Family office advisor explains friction points in high-net-worth giving, and what holds back intergenerational planning
For countless households in the high-net-worth or ultra-high-net-worth space, charitable giving is an integral piece of the wealth planning process. Often, that involves creating a foundation or another strategy to support a single cause that the family agrees on – but it’s not always so simple.
“Sometimes, a family member might rather not give to a particular charity, when the money could instead be used for a business, schooling, or another internal priority they may feel they need to support,” says Marvin J. Schmidt. “What’s really important is to determine what’s most important to the family.”
Schmidt is the founder and principal of The Schmidt Investment Group, an award-winning multi-family office and wealth management practice in Canada, and a senior wealth advisor at CIBC Private Wealth.
From diversified to unified approaches
At his practice, Schmidt sometimes sees friction when family members express differences in the causes they want to support. Frequently, those disagreements can be resolved through a diversified philanthropic approach.
“Most families prefer to be concentrated in the causes they support. But there’s a good swath of high-net-worth households that take a different approach,” Schmidt says. “These families might say ‘We don’t have to be the biggest donor for this particular strategy … We don’t need to be highlighted to a greater extent by one charity or see a huge direct impact from our giving. What’s important to us is to support a range of causes that are representative of us, across our family.’”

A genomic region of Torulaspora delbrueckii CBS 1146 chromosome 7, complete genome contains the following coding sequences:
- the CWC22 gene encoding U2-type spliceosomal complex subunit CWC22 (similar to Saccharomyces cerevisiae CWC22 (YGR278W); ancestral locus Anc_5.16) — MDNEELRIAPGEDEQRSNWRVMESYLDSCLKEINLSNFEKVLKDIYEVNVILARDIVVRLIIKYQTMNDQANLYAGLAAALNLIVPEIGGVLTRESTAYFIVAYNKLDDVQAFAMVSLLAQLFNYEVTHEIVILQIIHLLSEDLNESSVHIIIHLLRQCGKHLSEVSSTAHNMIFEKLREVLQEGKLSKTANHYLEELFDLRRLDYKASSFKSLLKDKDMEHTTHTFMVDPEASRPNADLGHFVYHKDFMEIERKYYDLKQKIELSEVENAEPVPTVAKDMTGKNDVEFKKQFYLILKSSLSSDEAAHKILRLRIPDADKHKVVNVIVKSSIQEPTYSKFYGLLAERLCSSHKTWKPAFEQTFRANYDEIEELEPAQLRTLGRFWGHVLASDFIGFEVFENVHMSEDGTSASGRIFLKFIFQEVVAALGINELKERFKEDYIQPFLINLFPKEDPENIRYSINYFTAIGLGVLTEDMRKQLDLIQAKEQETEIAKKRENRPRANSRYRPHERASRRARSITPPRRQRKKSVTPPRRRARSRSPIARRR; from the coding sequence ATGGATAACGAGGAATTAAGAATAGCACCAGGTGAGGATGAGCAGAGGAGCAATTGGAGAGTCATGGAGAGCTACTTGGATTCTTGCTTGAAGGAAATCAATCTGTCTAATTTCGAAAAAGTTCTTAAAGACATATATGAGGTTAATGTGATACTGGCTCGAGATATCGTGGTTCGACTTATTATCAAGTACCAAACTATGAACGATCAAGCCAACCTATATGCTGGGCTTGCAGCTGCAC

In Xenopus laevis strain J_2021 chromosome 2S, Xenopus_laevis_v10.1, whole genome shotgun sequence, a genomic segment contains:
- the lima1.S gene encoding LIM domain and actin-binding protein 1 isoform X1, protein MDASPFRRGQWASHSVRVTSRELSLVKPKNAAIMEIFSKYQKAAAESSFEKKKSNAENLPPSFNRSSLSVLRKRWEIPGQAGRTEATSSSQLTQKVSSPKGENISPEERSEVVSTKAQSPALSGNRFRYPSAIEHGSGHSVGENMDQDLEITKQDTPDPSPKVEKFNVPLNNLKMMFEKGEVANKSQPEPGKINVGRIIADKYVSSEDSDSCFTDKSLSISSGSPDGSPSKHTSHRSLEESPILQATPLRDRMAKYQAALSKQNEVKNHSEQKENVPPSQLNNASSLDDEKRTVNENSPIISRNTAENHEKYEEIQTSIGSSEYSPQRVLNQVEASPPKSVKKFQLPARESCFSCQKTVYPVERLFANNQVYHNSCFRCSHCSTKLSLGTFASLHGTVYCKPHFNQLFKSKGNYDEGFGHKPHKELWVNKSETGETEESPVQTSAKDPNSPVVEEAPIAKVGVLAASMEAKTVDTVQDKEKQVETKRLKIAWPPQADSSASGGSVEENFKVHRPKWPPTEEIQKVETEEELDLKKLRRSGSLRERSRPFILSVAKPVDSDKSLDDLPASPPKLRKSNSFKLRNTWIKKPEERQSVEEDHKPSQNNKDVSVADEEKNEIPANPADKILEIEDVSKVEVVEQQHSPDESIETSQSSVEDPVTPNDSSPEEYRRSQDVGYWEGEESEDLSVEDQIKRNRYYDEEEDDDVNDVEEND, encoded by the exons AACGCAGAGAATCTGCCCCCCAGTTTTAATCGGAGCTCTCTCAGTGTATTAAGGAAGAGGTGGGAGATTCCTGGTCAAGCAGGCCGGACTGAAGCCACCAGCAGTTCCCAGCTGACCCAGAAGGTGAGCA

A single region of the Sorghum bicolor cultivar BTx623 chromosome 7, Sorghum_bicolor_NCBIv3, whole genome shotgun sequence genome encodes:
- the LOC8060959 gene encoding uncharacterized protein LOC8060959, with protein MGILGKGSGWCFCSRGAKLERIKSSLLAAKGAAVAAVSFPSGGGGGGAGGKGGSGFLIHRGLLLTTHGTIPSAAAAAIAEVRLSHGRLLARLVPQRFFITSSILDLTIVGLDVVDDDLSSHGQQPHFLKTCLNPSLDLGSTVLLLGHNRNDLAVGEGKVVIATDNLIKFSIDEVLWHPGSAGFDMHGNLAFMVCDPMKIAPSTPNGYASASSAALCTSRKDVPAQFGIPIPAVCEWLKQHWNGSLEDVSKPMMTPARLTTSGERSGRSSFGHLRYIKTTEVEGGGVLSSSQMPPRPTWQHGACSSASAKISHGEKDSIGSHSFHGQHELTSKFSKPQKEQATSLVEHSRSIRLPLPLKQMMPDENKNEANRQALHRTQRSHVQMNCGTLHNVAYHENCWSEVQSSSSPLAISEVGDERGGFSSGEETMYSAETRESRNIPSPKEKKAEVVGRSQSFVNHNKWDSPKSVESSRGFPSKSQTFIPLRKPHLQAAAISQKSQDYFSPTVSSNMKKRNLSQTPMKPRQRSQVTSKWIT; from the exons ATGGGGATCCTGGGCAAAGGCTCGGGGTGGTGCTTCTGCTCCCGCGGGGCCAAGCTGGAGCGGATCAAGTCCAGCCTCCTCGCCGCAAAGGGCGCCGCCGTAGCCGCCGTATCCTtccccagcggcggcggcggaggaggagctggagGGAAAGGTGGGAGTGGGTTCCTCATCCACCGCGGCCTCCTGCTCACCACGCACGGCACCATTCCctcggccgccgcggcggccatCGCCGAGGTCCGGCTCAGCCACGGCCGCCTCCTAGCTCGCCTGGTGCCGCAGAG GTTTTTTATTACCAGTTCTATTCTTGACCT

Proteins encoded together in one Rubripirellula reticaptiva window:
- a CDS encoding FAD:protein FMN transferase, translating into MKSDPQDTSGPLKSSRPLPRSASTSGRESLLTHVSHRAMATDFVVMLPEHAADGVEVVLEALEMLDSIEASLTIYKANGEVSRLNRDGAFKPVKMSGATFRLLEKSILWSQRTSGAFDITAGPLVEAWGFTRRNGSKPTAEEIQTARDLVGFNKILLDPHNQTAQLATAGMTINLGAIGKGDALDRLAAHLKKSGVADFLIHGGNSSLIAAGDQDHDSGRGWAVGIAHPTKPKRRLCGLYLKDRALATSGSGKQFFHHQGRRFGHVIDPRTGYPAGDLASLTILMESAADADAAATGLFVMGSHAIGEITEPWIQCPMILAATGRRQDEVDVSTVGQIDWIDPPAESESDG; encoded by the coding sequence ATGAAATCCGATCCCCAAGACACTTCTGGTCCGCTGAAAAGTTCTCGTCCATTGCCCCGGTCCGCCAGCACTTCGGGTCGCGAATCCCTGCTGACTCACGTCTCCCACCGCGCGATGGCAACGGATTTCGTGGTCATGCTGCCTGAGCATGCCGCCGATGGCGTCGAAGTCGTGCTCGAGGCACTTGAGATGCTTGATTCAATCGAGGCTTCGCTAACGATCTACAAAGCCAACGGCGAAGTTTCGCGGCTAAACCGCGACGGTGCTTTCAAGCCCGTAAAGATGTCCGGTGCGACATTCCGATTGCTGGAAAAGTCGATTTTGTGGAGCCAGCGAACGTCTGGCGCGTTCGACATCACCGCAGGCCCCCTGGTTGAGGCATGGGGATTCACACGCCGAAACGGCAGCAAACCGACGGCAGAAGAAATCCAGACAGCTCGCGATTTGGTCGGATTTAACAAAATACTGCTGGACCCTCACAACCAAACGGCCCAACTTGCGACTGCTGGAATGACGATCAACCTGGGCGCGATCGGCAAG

To a large extent, a family’s philanthropic direction is dictated by who’s controlling the funds. Sometimes, more than one person has control – the husband and wife may both have a hand on the wheel, for example. In that case, Schmidt says it’s essential to settle on a unified approach.
“If families don’t have a unified philosophy, their philanthropic giving can go from being a strategy that focuses their values into something that actually pulls the family members apart,” he says.
For the decision-makers, carving out a philanthropic philosophy means answering a series of questions. Should the giving be broad or narrow in focus? Do they want to be deep or shallow in their giving? Do they want it to be a short-term activity, or one to be carried on through the generations? And related to that – who should be part of that process?
“Sometimes, parents don’t want to get their kids too involved, because that may reveal more about their financial resources than they’d like,” Schmidt says. “Even if they want the children to take part, the kids might not be interested – they might feel they’re busy enough in their life as it is, or that it’s their parents’ money to do what they want with.”
Sustaining a philanthropic legacy
Often, parents set a course for their philanthropic journey and expect the children to follow – which understandably, often doesn’t work. More likely, they end up running the risk of disengaging the next generation by not listening to or ignoring the other causes they may want to support. If the goal is to kickstart philanthropy as an intergenerational value, Schmidt encourages giving members of the next generation a stake in the decision-making.
“If generations two and three do not really feel compelled toward the causes or approach that the first generation supports, the philanthropic strategy may just die with generation one,” he says. “We’ve seen an effort to combat this with the Rockefellers, the Fords, and the Carnegies … they made sure to leapfrog that second or third generation ahead and have them drive some of the philanthropic approach.”
By letting the next generation feel more in control, philanthropic families can create a more sustainable legacy of giving. Even if it doesn’t mean the first generation’s causes are at the forefront, Schmidt says, the main thing is for the strategy to have an impact on society and the progress of humanity, and for it to align with what the family is passionate about.
“It's easy to write a check. What’s harder for families is to take the time to actually consult and decide on their unified purpose in society through philanthropy,” he says.
“The magic really happens in the collaboration, the discussions, and the family members challenging each other. Through that process, you really understand people's deeper values … what drives them and gives them their perspective on life.”